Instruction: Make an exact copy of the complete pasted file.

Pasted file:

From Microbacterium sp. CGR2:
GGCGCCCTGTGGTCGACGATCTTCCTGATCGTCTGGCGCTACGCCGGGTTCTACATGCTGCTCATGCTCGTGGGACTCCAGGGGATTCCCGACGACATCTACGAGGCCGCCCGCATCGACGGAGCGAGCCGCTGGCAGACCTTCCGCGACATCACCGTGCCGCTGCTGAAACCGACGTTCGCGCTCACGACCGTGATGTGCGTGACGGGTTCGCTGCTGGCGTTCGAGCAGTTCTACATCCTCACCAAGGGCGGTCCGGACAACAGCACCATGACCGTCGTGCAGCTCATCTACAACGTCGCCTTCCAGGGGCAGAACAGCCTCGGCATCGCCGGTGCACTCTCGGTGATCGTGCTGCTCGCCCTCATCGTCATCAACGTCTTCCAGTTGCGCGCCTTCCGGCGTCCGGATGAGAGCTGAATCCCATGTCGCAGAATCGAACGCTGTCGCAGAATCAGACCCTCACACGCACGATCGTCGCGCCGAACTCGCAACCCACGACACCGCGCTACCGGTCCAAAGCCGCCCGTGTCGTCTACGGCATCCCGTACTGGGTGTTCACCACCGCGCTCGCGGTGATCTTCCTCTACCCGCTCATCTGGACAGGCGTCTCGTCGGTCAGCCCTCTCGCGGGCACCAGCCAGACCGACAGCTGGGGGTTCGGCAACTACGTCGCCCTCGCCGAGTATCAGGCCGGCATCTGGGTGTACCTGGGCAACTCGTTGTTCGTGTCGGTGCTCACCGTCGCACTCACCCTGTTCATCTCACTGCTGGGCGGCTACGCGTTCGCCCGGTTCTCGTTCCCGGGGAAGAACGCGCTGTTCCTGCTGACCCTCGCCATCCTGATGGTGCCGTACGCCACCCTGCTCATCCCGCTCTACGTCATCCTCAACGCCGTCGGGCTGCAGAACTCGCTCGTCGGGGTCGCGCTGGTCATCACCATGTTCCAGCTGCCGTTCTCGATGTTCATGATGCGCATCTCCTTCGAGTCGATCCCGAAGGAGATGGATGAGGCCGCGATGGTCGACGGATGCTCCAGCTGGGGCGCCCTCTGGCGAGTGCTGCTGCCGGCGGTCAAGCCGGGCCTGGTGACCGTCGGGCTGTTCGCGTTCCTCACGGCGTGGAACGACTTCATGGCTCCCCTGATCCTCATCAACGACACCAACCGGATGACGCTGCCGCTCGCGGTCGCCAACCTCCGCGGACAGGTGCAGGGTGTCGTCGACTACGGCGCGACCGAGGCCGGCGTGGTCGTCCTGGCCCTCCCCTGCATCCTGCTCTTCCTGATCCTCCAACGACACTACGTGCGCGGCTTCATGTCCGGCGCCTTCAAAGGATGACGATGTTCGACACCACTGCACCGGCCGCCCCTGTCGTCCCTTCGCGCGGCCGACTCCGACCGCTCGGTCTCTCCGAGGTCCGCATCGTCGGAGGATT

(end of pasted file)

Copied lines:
From Microbacterium sp. CGR2:
GGCGCCCTGTGGTCGACGATCTTCCTGATCGTCTGGCGCTACGCCGGGTTCTACATGCTGCTCATGCTCGTGGGACTCCAGGGGATTCCCGACGACATCTACGAGGCCGCCCGCATCGACGGAGCGAGCCGCTGGCAGACCTTCCGCGACATCACCGTGCCGCTGCTGAAACCGACGTTCGCGCTCACGACCGTGATGTGCGTGACGGGTTCGCTGCTGGCGTTCGAGCAGTTCTACATCCTCACCAAGGGCGGTCCGGACAACAGCACCATGACCGTCGTGCAGCTCATCTACAACGTCGCCTTCCAGGGGCAGAACAGCCTCGGCATCGCCGGTGCACTCTCGGTGATCGTGCTGCTCGCCCTCATCGTCATCAACGTCTTCCAGTTGCGCGCCTTCCGGCGTCCGGATGAGAGCTGAATCCCATGTCGCAGAATCGAACGCTGTCGCAGAATCAGACCCTCACACGCACGATCGTCGCGCCGAACTCGCAACCCACGACACCGCGCTACCGGTCCAAAGCCGCCCGTGTCGTCTACGGCATCCCGTACTGGGTGTTCACCACCGCGCTCGCGGTGATCTTCCTCTACCCGCTCATCTGGACAGGCGTCTCGTCGGTCAGCCCTCTCGCGGGCACCAGCCAGACCGACAGCTGGGGGTTCGGCAACTACGTCGCCCTCGCCGAGTATCAGGCCGGCATCTGGGTGTACCTGGGCAACTCGTTGTTCGTGTCGGTGCTCACCGTCGCACTCACCCTGTTCATCTCACTGCTGGGCGGCTACGCGTTCGCCCGGTTCTCGTTCCCGGGGAAGAACGCGCTGTTCCTGCTGACCCTCGCCATCCTGATGGTGCCGTACGCCACCCTGCTCATCCCGCTCTACGTCATCCTCAACGCCGTCGGGCTGCAGAACTCGCTCGTCGGGGTCGCGCTGGTCATCACCATGTTCCAGCTGCCGTTCTCGATGTTCATGATGCGCATCTCCTTCGAGTCGATCCCGAAGGAGATGGATGAGGCCGCGATGGTCGACGGATGCTCCAGCTGGGGCGCCCTCTGGCGAGTGCTGCTGCCGGCGGTCAAGCCGGGCCTGGTGACCGTCGGGCTGTTCGCGTTCCTCACGGCGTGGAACGACTTCATGGCTCCCCTGATCCTCATCAACGACACCAACCGGATGACGCTGCCGCTCGCGGTCGCCAACCTCCGCGGACAGGTGCAGGGTGTCGTCGACTACGGCGCGACCGAGGCCGGCGTGGTCGTCCTGGCCCTCCCCTGCATCCTGCTCTTCCTGATCCTCCAACGACACTACGTGCGCGGCTTCATGTCCGGCGCCTTCAAAGGATGACGATGTTCGACACCACTGCACCGGCCGCCCCTGTCGTCCCTTCGCGCGGCCGACTCCGACCGCTCGGTCTCTCCGAGGTCCGCATCGTCGGAGGATT